With Thrive Architect, you can add custom color gradients to any element that has a background. You can even create gradients as overlays on top of images or background patterns.
In this tutorial, we'll take a quick tour through all of the gradient features. Then, we'll take a look at the dos and don'ts of using color gradients in web design, so that your results will loo pro.
Resources & Inspiration
In the video, I showed two sites where you can find inspiration and even copy the color codes of pre-designed gradients. Here are the links:
And here are some examples of gradients used well in web design:
Example 1: The Natural Light Effect
CashNotify, an app that integrates with Stripe payments, uses a gradient in the first section of their homepage.
We can learn an important lesson from the way this gradient is designed: it looks good because it looks natural. It looks like something we might encounter in the real world, if we were looking at a purple surface that has a soft light shining at it from the bottom right corner.
You can achieve this effect with almost any color, if you do two things:
- Pick your main color, then shift the color towards a lighter tone for the second point in your gradient. You can also shift it slightly towards a yellow hue, to create a natural light effect.
- Keep the difference between the two colors in the gradient small.
Conversely, this explains why gradients with a big difference between the color points tend to look a bit disturbing: they look unnatural.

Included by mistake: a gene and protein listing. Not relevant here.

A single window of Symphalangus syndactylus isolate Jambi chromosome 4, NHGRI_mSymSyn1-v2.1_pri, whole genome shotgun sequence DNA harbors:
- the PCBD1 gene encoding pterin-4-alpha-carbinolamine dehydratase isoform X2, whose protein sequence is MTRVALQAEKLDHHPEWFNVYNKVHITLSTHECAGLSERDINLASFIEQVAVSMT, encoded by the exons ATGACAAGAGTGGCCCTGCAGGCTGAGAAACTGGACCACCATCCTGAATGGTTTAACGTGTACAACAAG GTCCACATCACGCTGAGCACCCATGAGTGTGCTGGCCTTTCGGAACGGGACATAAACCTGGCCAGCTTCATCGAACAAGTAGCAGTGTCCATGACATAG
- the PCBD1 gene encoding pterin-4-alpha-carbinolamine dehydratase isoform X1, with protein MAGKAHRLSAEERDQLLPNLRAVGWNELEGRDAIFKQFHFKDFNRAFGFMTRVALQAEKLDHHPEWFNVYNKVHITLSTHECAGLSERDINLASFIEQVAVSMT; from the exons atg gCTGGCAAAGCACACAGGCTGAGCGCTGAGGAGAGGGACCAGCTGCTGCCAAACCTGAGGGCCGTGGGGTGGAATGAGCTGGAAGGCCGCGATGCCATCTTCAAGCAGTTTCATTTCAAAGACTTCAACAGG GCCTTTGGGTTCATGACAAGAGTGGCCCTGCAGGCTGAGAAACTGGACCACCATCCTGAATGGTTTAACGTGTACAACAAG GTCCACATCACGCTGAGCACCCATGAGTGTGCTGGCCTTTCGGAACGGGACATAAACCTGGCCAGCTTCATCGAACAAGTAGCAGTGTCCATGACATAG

Example 2: Opacity Gradient for Readability
Quuu Promote has an attention grabbing top section on the homepage. The gradient overlayed on the background image goes from opaque to semi-transparent. This creates a visually pleasing effect and also provides added contrast in the background area of the logo and top menu.
Example 3: Bolder Colors
Since their redesign in 2015, Asana have made gradients part of their brand identity. They use gradients on their homepage and other pages of the site, as well as throughout the user interface of the product. The design doesn't shy away from some bolder gradients as well.
Example 3: Subtle, Light Gradients
The Nylas homepage uses gradients combined with geometric shapes in several places. The top background gradient on the homepage uses colors light enough to provide contrast for the dark text on top. This is particularly difficult to pull off without the colors looking flat or dull (you'll notice that usually, gradients are darker, with light text on top).
If you like what you've seen so far and you've got an appetite for more, these will interest you:
- 5 Design Rules for Non-Designers - this blog post gives you a simple set of rules you can follow to ensure that all your design work looks great, even if you aren't a designer.
- 25 Free Design Sources - our master list of places to get free images and other design resources to use on your sites.
- How to Craft Featured Images that Support Your Brand Identity - this free Thrive University course teaches you how you can get a unique look for your blog posts that creates a consistent brand image - without having to hire expensive designers.
- How to use the gradient effect to create a good looking Hero Header Image - In this tutorial you'll discover how to create a header image for a personal brand and the gradient option is used to create a real WAW-effect.
I hope you enjoyed this post! If you have any questions or suggestions for other design-related or Thrive Architect related tutorials you'd like to see in the future, let me know by leaving a comment!